Plants, Stone, California Landscapes


November in the Garden

Iochroma coccinae

I meant to post for bloom day yesterday but I ended up gardening instead. There aren’t really a lot of interesting blooms happening right now. The California Fuchsia is still going strong, and the Iochroma is in full bloom, plus the Alyssum and Violas are pretty much ever-blooming. Also, there are token blooms from a few other plants: an Agastache, both of our Geraniums, one of the Galvezias, the Feverfew, the Gartenmeister Fuchsia, the Strawberries, and the culinary Rosemary. Nothing I haven’t shown many times before.

California Fuchsia with Black Sage in the Background

I redid a couple of the planting beds, taking out perennials, adding bulbs, scattering seeds, and spreading mulch. It turns out in recent years, instead of buying plants I don’t need, I’ve been buying and collecting seeds I don’t need, so I tried to use as many of them as I could. In the planting bed that is mostly blueberries and native strawberry, I pulled most of the strawberries and replaced them with compost and wildflower seeds, mostly Clarkia varieties, Linanthus, Baby Bue Eyes and Chinese Houses. I also had a packet of Collomia, which I’ve never grown before; I’m curious to see how they do. I left a few of the strawberry plants. If all goes well we should have a good wildflower show next year, and then the strawberry will start to make a comeback by the year after that.

Yesterday's Handiwork

I also took out most of the plants in the main bed beside our new office shed. This bed got a lot of the same wildflowers as the blueberry bed, plus ‘Moonglow’ California Poppy and Tidy Tips, and I added Ipheion and Brodiaea to the Brodiaea and Triteleia bulbs that are already there. Our dog likes to sunbathe in this bed during the summer months, but I’m hoping she’ll wait until after the wildflowers have finished blooming.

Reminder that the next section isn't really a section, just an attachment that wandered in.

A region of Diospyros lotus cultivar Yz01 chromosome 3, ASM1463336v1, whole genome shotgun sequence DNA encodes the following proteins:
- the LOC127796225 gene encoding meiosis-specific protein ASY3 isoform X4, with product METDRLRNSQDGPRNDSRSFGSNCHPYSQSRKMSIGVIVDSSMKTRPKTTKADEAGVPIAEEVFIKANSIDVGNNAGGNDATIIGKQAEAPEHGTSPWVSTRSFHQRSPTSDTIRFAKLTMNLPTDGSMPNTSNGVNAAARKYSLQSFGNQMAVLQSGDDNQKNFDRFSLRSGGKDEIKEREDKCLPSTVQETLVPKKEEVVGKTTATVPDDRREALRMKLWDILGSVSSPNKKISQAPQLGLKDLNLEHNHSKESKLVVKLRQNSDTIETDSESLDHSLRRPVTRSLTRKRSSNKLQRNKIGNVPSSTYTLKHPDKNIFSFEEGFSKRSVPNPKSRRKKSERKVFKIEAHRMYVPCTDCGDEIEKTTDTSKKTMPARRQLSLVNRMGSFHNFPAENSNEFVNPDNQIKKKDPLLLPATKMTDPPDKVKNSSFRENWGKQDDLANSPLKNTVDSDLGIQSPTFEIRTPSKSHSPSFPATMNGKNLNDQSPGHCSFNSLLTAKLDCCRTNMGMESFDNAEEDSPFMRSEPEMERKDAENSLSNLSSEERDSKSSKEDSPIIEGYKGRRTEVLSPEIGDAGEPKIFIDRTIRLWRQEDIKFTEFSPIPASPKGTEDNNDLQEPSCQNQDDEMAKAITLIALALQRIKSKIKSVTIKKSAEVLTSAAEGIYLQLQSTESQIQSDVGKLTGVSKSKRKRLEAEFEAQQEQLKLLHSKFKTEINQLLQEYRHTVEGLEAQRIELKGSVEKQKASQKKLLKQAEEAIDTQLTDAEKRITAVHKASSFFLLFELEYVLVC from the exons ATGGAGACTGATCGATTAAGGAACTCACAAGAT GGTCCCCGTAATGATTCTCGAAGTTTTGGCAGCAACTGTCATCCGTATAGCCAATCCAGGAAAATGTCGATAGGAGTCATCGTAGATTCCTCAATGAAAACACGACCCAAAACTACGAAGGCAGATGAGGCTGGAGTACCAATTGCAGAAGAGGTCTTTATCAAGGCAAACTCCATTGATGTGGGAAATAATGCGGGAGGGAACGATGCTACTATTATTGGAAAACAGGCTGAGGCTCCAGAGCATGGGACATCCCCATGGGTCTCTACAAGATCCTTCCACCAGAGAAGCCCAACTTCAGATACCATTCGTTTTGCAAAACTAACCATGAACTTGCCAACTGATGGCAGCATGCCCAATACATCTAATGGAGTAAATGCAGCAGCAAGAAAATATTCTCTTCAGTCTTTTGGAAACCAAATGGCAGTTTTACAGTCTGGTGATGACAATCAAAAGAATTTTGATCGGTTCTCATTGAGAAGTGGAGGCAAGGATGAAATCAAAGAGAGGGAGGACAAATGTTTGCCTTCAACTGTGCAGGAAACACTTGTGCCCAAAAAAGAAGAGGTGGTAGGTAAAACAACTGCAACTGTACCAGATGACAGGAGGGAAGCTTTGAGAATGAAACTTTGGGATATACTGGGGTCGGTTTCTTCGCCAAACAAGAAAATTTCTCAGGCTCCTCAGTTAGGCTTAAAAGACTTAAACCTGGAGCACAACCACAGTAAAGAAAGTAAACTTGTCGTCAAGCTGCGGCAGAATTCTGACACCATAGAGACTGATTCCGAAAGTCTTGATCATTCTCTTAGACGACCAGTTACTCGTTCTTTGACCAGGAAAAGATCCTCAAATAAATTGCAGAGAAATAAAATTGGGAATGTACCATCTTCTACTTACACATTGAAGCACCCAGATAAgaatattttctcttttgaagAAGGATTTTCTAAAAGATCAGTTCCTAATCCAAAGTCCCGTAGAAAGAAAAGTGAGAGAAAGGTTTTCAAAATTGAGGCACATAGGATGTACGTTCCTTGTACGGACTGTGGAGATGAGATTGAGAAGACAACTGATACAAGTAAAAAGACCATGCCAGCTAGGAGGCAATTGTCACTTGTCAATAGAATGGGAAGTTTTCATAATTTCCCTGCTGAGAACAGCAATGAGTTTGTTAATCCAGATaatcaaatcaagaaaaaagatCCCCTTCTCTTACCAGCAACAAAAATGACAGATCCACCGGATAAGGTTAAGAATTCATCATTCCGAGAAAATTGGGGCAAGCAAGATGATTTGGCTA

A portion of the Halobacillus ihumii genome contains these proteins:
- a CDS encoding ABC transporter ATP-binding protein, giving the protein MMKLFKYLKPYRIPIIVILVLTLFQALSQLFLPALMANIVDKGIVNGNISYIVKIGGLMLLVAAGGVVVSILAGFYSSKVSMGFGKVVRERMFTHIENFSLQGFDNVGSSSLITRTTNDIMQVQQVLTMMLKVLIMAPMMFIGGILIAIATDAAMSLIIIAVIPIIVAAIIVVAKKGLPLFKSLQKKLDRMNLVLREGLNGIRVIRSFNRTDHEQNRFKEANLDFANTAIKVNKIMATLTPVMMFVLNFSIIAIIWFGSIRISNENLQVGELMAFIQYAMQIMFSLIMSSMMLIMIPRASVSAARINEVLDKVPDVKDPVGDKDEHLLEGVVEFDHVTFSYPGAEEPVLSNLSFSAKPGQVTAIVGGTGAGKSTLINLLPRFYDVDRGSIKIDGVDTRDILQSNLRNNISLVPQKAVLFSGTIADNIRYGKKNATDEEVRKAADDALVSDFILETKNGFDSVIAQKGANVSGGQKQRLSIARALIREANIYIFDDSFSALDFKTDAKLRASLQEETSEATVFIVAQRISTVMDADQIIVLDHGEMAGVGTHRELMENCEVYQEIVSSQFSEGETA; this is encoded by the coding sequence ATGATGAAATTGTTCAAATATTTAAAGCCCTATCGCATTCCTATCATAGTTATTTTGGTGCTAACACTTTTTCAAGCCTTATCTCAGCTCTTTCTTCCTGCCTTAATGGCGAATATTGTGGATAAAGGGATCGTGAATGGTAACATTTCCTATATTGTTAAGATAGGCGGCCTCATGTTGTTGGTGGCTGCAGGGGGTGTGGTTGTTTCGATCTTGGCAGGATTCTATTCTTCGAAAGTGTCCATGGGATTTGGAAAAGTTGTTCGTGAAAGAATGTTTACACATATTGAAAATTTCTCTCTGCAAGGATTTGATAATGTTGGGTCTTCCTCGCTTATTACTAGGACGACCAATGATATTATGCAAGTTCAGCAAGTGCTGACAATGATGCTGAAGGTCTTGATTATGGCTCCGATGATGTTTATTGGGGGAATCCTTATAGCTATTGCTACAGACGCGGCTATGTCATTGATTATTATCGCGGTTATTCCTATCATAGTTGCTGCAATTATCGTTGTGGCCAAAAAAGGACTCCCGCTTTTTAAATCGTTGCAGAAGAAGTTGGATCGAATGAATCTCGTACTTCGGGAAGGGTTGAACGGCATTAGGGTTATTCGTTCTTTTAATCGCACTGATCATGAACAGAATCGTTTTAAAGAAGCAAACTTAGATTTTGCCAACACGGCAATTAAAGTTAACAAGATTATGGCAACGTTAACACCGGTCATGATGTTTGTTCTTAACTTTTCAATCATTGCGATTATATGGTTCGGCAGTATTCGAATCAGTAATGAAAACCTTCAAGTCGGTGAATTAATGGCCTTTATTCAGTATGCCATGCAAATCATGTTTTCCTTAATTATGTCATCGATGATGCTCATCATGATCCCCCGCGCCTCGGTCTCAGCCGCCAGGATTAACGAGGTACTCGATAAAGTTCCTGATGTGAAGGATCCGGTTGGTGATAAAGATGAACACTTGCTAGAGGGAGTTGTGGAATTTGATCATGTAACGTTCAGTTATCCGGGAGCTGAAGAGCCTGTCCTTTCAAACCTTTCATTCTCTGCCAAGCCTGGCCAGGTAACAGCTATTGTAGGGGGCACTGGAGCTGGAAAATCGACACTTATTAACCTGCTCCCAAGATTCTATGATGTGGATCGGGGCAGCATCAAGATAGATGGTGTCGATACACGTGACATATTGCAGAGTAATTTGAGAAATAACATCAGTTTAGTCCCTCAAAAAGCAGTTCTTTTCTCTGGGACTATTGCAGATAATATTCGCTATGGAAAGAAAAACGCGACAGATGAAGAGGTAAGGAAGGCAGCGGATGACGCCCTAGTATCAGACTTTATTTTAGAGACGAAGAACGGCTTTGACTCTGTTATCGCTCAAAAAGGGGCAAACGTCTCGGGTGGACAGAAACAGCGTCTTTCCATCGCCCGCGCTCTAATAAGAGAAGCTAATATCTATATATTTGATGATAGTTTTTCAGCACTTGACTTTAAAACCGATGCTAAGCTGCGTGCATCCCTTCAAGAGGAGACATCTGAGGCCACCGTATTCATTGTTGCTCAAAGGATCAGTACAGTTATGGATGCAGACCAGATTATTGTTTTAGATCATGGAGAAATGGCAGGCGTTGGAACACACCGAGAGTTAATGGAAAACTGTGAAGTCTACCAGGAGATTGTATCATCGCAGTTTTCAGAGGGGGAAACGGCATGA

Acer palmatum Japanese Sunrise

Our Maples have good color this year. The Japanese ‘Sunrise’ is a beautiful yellow, the native Vine Maple is scarlet, and the seed-grown Japanese Maples are more purple than I remember. Other deciduous plants like the Chinese Pistache, the Spicebush and the Redtwig Dogwood aren’t showing much color.

vine Maple, Acer cirnatum, with Maidenhair Fern, Adiantum

Japanese Maple, Acer palmatum

One deciduous thing out of the ordinary: our Ninebark has already put out fresh foliage. It usually leafs out again in early February, so I’m curious to see if it will drop these new leaves or hang onto them. It doesn’t seem so strange to see it leaf out with the start of the rains, but it hasn’t done that in previous years. Probably the clearest sign the garden is happy the rains are here.

Ninebark, Physocarpus capitatus

2 Responses to “November in the Garden”

  1. November 16th, 2012 at 6:54 pm

    Town Mouse says:

    Happy bloom day – and Yeah!! for rain. We could use more, but it is sure to come.

  2. November 16th, 2012 at 9:55 pm

    James says:

    A day well spent, it looks like. I got a little distracted away from bloom day myself. I think my cal fuchsia was a bit ahead of yours to bloom, but your late start is working in your favor–it’s still rocking that orange thing you have going on, along with the iochroma and the Acer crinatum.

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